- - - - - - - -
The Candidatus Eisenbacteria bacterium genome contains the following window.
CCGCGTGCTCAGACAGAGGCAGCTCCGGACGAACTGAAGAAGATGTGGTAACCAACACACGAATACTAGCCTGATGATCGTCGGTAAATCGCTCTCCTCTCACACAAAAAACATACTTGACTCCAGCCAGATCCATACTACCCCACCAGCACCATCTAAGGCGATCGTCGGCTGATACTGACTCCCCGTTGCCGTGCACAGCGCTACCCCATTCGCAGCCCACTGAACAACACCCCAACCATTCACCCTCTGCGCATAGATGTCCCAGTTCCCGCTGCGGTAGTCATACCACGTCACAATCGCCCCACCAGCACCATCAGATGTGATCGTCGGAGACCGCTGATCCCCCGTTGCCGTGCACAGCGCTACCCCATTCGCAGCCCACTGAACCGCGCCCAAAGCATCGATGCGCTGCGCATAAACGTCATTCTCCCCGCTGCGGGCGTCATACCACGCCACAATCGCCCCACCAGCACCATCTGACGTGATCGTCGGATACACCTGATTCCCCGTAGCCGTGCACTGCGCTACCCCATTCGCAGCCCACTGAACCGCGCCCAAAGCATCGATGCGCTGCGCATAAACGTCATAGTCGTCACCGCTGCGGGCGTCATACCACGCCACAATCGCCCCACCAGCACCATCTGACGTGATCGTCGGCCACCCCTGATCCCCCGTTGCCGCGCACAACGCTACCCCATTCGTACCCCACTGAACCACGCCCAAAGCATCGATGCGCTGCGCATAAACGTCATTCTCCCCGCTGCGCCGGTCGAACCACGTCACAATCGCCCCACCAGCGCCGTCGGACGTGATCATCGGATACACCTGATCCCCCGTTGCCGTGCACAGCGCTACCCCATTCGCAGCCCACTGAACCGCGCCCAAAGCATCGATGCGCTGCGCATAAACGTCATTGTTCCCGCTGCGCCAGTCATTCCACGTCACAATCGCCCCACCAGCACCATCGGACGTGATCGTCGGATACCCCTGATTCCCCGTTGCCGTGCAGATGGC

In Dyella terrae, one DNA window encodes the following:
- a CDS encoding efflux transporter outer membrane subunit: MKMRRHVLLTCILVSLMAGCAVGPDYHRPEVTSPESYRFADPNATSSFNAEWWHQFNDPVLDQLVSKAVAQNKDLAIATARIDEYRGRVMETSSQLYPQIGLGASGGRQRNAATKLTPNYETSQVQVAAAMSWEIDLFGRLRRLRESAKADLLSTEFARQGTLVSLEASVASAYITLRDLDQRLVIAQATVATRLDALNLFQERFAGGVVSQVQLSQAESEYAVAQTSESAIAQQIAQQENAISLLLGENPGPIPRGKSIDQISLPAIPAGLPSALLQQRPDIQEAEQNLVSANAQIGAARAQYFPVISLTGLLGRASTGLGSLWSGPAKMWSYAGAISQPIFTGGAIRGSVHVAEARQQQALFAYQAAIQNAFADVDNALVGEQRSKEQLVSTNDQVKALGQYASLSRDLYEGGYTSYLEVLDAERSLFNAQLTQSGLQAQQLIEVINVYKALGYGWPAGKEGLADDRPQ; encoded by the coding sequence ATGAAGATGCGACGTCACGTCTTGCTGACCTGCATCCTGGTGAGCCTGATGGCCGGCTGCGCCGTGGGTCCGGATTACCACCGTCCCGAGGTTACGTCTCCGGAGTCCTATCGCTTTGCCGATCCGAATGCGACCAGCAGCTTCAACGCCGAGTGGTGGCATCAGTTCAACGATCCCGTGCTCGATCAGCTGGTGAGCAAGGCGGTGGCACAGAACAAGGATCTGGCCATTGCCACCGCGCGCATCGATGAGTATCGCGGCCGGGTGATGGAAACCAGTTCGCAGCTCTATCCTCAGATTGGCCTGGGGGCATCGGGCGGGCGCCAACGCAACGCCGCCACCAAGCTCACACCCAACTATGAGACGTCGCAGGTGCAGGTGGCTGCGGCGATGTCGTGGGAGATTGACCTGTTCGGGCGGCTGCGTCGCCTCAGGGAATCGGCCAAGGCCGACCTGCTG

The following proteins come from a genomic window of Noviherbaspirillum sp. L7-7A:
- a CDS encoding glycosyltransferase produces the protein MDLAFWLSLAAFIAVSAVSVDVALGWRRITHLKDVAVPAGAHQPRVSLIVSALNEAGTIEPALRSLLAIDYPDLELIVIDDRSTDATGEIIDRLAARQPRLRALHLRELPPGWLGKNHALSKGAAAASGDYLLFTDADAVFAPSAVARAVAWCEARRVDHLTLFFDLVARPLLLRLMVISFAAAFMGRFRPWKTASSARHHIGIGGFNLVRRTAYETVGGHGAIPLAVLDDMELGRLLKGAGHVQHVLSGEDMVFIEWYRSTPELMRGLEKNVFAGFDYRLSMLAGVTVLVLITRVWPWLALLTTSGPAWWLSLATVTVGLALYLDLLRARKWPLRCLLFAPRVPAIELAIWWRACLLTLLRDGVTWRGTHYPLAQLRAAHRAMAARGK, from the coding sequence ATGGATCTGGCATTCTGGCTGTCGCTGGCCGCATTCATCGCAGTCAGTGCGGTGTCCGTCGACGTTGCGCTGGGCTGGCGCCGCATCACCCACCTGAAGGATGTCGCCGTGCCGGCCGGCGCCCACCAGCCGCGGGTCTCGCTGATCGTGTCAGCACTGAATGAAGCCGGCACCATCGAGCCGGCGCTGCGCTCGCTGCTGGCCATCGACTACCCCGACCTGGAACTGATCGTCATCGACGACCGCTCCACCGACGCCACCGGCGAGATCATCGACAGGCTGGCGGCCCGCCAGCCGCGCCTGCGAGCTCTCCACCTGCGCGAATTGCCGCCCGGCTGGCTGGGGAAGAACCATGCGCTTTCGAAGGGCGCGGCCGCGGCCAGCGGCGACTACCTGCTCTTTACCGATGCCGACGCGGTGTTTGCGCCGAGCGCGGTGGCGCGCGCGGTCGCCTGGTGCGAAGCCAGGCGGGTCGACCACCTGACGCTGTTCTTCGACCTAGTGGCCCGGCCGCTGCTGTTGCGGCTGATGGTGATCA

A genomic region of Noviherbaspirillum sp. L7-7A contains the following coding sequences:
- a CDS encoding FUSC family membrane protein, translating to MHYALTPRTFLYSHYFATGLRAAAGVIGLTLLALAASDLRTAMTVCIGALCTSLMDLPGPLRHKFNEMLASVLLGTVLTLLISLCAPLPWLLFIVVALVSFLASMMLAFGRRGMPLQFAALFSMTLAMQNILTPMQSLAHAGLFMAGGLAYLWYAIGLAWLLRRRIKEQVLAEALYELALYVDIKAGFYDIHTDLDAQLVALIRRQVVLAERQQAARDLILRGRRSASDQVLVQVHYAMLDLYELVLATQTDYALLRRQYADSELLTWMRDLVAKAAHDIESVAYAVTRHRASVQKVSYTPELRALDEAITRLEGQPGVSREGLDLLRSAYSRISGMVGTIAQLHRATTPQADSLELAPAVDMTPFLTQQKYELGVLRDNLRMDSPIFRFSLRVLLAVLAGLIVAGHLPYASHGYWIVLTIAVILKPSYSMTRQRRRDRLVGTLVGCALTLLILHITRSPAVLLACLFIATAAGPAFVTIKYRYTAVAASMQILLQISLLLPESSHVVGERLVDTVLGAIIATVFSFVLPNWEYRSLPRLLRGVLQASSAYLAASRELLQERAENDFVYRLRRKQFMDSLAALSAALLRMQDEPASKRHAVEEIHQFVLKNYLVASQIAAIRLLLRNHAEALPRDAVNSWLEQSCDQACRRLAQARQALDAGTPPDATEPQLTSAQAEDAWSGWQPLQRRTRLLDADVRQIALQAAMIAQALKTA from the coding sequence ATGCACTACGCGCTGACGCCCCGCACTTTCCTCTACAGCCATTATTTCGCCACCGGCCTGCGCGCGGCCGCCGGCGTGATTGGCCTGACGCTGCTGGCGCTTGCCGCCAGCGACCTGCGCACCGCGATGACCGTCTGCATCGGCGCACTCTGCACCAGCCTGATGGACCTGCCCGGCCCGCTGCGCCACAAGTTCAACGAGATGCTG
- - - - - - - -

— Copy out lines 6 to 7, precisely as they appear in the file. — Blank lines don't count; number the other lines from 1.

- a CDS encoding glycosyltransferase produces the protein MDLAFWLSLAAFIAVSAVSVDVALGWRRITHLKDVAVPAGAHQPRVSLIVSALNEAGTIEPALRSLLAIDYPDLELIVIDDRSTDATGEIIDRLAARQPRLRALHLRELPPGWLGKNHALSKGAAAASGDYLLFTDADAVFAPSAVARAVAWCEARRVDHLTLFFDLVARPLLLRLMVISFAAAFMGRFRPWKTASSARHHIGIGGFNLVRRTAYETVGGHGAIPLAVLDDMELGRLLKGAGHVQHVLSGEDMVFIEWYRSTPELMRGLEKNVFAGFDYRLSMLAGVTVLVLITRVWPWLALLTTSGPAWWLSLATVTVGLALYLDLLRARKWPLRCLLFAPRVPAIELAIWWRACLLTLLRDGVTWRGTHYPLAQLRAAHRAMAARGK, from the coding sequence ATGGATCTGGCATTCTGGCTGTCGCTGGCCGCATTCATCGCAGTCAGTGCGGTGTCCGTCGACGTTGCGCTGGGCTGGCGCCGCATCACCCACCTGAAGGATGTCGCCGTGCCGGCCGGCGCCCACCAGCCGCGGGTCTCGCTGATCGTGTCAGCACTGAATGAAGCCGGCACCATCGAGCCGGCGCTGCGCTCGCTGCTGGCCATCGACTACCCCGACCTGGAACTGATCGTCATCGACGACCGCTCCACCGACGCCACCGGCGAGATCATCGACAGGCTGGCGGCCCGCCAGCCGCGCCTGCGAGCTCTCCACCTGCGCGAATTGCCGCCCGGCTGGCTGGGGAAGAACCATGCGCTTTCGAAGGGCGCGGCCGCGGCCAGCGGCGACTACCTGCTCTTTACCGATGCCGACGCGGTGTTTGCGCCGAGCGCGGTGGCGCGCGCGGTCGCCTGGTGCGAAGCCAGGCGGGTCGACCACCTGACGCTGTTCTTCGACCTAGTGGCCCGGCCGCTGCTGTTGCGGCTGATGGTGATCA

A genomic region of Noviherbaspirillum sp. L7-7A contains the following coding sequences: